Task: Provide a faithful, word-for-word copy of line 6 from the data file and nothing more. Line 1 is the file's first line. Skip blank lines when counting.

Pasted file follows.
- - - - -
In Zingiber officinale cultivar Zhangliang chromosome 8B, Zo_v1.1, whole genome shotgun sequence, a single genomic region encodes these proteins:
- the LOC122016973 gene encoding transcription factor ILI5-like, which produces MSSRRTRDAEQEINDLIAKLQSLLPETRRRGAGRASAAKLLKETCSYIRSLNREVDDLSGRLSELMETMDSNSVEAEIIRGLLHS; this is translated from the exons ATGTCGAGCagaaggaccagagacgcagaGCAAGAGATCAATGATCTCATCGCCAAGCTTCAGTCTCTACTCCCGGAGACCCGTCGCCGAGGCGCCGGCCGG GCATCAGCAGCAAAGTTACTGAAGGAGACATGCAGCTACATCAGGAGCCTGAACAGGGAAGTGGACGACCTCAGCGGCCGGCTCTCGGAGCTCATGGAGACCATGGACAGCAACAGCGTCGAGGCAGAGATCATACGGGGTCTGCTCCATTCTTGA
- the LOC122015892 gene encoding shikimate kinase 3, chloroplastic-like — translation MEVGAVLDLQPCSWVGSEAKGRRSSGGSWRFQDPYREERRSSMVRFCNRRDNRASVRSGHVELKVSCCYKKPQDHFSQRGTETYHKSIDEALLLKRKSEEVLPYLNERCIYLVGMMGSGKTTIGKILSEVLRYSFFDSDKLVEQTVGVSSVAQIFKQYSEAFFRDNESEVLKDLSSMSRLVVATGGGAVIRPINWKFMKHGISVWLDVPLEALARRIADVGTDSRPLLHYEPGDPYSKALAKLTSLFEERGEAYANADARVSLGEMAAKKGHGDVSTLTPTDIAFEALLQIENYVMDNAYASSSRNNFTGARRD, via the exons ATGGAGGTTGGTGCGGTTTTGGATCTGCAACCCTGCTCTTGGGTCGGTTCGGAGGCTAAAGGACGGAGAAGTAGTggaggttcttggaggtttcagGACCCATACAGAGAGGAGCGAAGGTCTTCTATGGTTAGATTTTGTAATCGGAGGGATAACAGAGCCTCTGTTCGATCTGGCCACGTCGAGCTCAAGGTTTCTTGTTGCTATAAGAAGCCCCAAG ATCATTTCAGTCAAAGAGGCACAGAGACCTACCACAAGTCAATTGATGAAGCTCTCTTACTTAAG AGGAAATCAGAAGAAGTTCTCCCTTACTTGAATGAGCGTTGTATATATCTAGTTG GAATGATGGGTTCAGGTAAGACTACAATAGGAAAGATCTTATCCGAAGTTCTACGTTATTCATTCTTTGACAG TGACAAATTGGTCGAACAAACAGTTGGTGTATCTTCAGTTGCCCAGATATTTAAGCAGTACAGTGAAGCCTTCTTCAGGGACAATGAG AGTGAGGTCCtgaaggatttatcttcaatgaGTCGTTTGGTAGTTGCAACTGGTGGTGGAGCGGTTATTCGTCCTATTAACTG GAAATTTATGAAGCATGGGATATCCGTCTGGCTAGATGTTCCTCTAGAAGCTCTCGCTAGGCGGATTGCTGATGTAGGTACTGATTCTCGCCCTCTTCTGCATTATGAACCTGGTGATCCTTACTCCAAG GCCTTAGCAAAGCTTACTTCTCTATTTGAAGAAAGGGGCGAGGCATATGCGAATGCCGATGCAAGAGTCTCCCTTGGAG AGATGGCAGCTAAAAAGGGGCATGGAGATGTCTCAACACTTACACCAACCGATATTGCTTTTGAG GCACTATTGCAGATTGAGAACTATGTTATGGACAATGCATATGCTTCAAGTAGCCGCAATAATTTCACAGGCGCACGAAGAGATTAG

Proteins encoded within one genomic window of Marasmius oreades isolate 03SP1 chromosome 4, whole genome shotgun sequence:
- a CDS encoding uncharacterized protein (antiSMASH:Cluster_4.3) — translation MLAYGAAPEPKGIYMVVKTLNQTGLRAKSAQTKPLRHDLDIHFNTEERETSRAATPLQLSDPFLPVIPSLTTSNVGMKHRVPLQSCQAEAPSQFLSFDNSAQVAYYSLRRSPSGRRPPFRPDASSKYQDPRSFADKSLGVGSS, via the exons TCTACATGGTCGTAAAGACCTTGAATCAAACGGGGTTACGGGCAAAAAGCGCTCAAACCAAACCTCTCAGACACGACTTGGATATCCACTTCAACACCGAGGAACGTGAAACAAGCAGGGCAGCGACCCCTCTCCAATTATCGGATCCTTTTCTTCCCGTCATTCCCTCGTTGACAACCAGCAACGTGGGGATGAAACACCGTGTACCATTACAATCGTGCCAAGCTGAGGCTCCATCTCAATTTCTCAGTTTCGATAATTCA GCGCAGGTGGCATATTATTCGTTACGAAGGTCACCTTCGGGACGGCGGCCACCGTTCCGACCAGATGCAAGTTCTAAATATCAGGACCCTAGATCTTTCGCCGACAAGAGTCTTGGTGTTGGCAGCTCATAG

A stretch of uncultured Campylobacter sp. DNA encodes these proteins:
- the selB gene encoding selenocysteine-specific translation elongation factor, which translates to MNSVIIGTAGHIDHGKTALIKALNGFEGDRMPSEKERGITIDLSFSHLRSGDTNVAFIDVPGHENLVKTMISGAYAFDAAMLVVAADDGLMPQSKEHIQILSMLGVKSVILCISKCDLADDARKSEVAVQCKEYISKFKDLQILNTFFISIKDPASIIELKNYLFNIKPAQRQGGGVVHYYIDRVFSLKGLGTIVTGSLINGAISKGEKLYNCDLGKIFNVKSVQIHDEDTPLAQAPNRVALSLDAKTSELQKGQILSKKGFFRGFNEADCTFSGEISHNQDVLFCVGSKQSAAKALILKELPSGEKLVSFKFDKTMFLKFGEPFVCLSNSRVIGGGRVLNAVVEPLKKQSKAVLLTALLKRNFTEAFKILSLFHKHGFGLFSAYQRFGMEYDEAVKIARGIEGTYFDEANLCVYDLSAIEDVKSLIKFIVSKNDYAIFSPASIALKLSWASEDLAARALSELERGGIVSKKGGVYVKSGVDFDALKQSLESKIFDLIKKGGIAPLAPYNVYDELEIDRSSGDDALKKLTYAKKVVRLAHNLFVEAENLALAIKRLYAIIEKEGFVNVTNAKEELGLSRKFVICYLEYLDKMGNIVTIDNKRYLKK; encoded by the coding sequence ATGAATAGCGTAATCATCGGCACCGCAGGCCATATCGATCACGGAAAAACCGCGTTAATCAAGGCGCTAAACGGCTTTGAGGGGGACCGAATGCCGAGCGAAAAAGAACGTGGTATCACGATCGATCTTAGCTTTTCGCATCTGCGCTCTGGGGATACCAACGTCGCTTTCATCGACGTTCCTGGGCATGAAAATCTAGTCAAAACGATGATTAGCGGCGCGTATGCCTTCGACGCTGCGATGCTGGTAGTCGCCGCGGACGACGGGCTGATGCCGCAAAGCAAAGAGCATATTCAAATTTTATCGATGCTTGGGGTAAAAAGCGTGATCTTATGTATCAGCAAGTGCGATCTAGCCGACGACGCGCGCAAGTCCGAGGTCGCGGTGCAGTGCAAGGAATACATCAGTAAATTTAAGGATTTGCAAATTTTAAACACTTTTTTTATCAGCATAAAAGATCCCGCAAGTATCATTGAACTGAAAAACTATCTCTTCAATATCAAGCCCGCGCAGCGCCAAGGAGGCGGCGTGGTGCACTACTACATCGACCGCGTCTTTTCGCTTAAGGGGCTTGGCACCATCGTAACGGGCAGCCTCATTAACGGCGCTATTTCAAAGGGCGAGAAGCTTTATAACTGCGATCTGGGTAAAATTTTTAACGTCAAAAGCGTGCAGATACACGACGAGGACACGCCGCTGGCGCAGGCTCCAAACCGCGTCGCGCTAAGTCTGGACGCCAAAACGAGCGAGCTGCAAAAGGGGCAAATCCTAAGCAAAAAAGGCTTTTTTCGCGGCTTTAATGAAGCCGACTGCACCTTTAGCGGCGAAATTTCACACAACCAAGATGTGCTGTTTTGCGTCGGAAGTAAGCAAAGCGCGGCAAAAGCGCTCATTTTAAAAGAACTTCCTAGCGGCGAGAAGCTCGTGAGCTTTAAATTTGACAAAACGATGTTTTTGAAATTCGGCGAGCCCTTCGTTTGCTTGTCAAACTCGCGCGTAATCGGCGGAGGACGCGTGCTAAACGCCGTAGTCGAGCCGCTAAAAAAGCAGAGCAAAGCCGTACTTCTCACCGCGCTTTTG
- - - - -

A stretch of uncultured Campylobacter sp. DNA encodes these proteins: